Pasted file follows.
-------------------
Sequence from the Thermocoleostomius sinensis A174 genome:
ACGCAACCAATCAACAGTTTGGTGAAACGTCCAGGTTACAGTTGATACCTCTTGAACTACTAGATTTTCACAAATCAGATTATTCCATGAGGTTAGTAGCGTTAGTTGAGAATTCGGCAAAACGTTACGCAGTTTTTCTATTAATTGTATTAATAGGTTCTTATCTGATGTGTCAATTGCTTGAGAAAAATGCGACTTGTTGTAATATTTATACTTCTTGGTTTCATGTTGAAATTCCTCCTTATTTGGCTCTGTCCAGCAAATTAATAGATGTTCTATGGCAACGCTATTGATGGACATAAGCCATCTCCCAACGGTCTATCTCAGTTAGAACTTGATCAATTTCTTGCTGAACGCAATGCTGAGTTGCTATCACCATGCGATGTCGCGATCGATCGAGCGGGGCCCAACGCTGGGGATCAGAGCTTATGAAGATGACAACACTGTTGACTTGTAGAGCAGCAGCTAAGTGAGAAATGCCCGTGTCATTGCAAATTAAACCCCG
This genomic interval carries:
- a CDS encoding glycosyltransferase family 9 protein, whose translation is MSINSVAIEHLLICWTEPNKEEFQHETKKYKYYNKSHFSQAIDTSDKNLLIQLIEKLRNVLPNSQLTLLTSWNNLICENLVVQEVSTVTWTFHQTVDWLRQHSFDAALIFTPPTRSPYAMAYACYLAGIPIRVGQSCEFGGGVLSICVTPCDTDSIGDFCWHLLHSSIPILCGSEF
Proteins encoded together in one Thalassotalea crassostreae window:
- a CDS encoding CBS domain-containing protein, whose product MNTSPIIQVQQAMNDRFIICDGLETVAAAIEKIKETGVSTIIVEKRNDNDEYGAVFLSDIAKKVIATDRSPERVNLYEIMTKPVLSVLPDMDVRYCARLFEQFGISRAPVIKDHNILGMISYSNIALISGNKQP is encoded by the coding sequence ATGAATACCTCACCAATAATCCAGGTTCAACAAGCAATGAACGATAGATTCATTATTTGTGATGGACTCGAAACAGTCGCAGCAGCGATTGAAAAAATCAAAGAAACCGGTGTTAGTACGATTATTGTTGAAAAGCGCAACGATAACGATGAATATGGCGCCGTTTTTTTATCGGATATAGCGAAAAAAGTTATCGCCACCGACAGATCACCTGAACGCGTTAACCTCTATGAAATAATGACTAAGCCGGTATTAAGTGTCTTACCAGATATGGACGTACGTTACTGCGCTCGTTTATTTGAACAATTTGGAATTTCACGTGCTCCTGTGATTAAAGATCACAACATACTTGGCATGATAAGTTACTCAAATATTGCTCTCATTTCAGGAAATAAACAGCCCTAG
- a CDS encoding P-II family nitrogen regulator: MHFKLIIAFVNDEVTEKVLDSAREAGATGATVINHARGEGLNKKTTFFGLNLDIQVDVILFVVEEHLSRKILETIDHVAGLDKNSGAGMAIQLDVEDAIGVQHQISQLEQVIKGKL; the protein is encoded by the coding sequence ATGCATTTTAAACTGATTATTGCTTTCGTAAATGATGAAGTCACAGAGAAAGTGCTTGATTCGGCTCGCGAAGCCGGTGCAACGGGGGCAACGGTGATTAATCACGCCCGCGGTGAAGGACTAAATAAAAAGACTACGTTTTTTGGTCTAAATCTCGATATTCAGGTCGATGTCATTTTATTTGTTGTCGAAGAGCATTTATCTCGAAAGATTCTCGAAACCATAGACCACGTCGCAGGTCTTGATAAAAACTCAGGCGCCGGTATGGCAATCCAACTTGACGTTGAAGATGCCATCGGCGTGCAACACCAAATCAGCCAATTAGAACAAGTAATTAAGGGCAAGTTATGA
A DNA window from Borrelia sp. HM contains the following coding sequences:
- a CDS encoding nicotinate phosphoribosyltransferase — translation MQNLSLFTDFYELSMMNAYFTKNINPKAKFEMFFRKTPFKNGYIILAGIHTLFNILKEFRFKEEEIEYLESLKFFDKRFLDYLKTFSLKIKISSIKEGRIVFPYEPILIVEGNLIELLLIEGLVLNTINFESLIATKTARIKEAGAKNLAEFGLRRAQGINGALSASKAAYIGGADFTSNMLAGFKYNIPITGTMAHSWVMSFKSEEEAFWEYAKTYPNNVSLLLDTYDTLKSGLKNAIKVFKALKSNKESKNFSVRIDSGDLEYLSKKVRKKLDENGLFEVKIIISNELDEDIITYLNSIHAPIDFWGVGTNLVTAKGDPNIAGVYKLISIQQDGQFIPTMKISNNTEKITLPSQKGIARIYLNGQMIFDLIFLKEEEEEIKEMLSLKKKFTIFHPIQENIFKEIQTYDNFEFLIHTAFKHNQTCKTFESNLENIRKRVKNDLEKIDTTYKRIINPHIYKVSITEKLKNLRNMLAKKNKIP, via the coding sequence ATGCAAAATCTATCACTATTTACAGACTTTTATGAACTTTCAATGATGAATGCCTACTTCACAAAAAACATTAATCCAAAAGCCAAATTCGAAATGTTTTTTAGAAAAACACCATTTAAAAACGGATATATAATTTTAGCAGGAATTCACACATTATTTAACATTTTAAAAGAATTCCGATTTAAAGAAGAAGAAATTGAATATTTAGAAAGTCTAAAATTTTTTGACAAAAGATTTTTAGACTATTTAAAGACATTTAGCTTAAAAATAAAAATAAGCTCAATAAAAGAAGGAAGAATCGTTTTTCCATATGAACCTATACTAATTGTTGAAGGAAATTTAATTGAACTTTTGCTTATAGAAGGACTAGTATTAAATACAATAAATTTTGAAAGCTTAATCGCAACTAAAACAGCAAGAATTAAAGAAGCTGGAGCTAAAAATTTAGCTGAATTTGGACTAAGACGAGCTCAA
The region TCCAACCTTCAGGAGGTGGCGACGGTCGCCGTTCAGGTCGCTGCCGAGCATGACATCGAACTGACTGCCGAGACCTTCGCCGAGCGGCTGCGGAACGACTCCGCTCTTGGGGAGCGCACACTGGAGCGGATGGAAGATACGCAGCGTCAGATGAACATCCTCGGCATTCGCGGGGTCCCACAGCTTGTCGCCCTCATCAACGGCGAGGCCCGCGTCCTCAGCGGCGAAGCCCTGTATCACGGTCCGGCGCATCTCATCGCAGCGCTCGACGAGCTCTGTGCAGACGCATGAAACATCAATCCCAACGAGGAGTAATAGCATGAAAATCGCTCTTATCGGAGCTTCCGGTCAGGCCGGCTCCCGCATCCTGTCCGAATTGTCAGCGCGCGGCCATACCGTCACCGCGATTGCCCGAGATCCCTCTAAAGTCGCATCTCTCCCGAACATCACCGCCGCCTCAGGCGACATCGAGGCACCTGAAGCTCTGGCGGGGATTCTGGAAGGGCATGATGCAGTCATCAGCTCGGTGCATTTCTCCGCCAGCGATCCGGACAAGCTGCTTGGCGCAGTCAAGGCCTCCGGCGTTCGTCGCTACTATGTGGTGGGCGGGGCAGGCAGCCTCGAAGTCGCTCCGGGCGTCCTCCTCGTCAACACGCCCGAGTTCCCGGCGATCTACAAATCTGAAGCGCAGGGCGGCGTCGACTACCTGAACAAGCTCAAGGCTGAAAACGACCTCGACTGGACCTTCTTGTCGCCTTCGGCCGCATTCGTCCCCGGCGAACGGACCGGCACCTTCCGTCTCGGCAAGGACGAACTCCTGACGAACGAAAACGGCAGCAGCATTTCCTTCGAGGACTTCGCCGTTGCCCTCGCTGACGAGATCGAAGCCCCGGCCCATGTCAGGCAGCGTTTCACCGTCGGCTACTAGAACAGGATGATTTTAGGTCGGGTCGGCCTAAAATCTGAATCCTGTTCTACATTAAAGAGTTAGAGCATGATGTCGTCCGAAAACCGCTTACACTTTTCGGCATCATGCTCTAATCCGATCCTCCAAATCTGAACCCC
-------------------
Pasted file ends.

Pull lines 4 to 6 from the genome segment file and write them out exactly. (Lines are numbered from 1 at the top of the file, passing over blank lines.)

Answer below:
- a CDS encoding glycosyltransferase family 9 protein, whose translation is MSINSVAIEHLLICWTEPNKEEFQHETKKYKYYNKSHFSQAIDTSDKNLLIQLIEKLRNVLPNSQLTLLTSWNNLICENLVVQEVSTVTWTFHQTVDWLRQHSFDAALIFTPPTRSPYAMAYACYLAGIPIRVGQSCEFGGGVLSICVTPCDTDSIGDFCWHLLHSSIPILCGSEF
Proteins encoded together in one Thalassotalea crassostreae window:
- a CDS encoding CBS domain-containing protein, whose product MNTSPIIQVQQAMNDRFIICDGLETVAAAIEKIKETGVSTIIVEKRNDNDEYGAVFLSDIAKKVIATDRSPERVNLYEIMTKPVLSVLPDMDVRYCARLFEQFGISRAPVIKDHNILGMISYSNIALISGNKQP is encoded by the coding sequence ATGAATACCTCACCAATAATCCAGGTTCAACAAGCAATGAACGATAGATTCATTATTTGTGATGGACTCGAAACAGTCGCAGCAGCGATTGAAAAAATCAAAGAAACCGGTGTTAGTACGATTATTGTTGAAAAGCGCAACGATAACGATGAATATGGCGCCGTTTTTTTATCGGATATAGCGAAAAAAGTTATCGCCACCGACAGATCACCTGAACGCGTTAACCTCTATGAAATAATGACTAAGCCGGTATTAAGTGTCTTACCAGATATGGACGTACGTTACTGCGCTCGTTTATTTGAACAATTTGGAATTTCACGTGCTCCTGTGATTAAAGATCACAACATACTTGGCATGATAAGTTACTCAAATATTGCTCTCATTTCAGGAAATAAACAGCCCTAG